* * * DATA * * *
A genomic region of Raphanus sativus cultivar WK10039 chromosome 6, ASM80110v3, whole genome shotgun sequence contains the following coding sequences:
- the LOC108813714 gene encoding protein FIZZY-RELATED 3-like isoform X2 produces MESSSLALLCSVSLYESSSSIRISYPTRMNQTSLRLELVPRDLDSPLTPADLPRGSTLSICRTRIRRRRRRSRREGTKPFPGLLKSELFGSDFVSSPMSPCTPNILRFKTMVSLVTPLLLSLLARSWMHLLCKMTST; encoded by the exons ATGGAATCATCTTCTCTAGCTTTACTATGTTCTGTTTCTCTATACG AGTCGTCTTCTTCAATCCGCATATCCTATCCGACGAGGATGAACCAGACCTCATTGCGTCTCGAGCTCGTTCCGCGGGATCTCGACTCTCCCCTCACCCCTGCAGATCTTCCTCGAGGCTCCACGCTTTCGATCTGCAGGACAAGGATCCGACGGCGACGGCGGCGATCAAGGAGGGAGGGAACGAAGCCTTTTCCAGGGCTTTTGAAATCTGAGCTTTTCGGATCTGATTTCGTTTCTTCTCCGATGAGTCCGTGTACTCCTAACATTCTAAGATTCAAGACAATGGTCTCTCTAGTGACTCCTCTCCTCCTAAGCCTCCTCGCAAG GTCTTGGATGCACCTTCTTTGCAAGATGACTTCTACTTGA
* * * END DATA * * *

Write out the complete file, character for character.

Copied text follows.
A genomic region of Raphanus sativus cultivar WK10039 chromosome 6, ASM80110v3, whole genome shotgun sequence contains the following coding sequences:
- the LOC108813714 gene encoding protein FIZZY-RELATED 3-like isoform X2 produces MESSSLALLCSVSLYESSSSIRISYPTRMNQTSLRLELVPRDLDSPLTPADLPRGSTLSICRTRIRRRRRRSRREGTKPFPGLLKSELFGSDFVSSPMSPCTPNILRFKTMVSLVTPLLLSLLARSWMHLLCKMTST; encoded by the exons ATGGAATCATCTTCTCTAGCTTTACTATGTTCTGTTTCTCTATACG AGTCGTCTTCTTCAATCCGCATATCCTATCCGACGAGGATGAACCAGACCTCATTGCGTCTCGAGCTCGTTCCGCGGGATCTCGACTCTCCCCTCACCCCTGCAGATCTTCCTCGAGGCTCCACGCTTTCGATCTGCAGGACAAGGATCCGACGGCGACGGCGGCGATCAAGGAGGGAGGGAACGAAGCCTTTTCCAGGGCTTTTGAAATCTGAGCTTTTCGGATCTGATTTCGTTTCTTCTCCGATGAGTCCGTGTACTCCTAACATTCTAAGATTCAAGACAATGGTCTCTCTAGTGACTCCTCTCCTCCTAAGCCTCCTCGCAAG GTCTTGGATGCACCTTCTTTGCAAGATGACTTCTACTTGA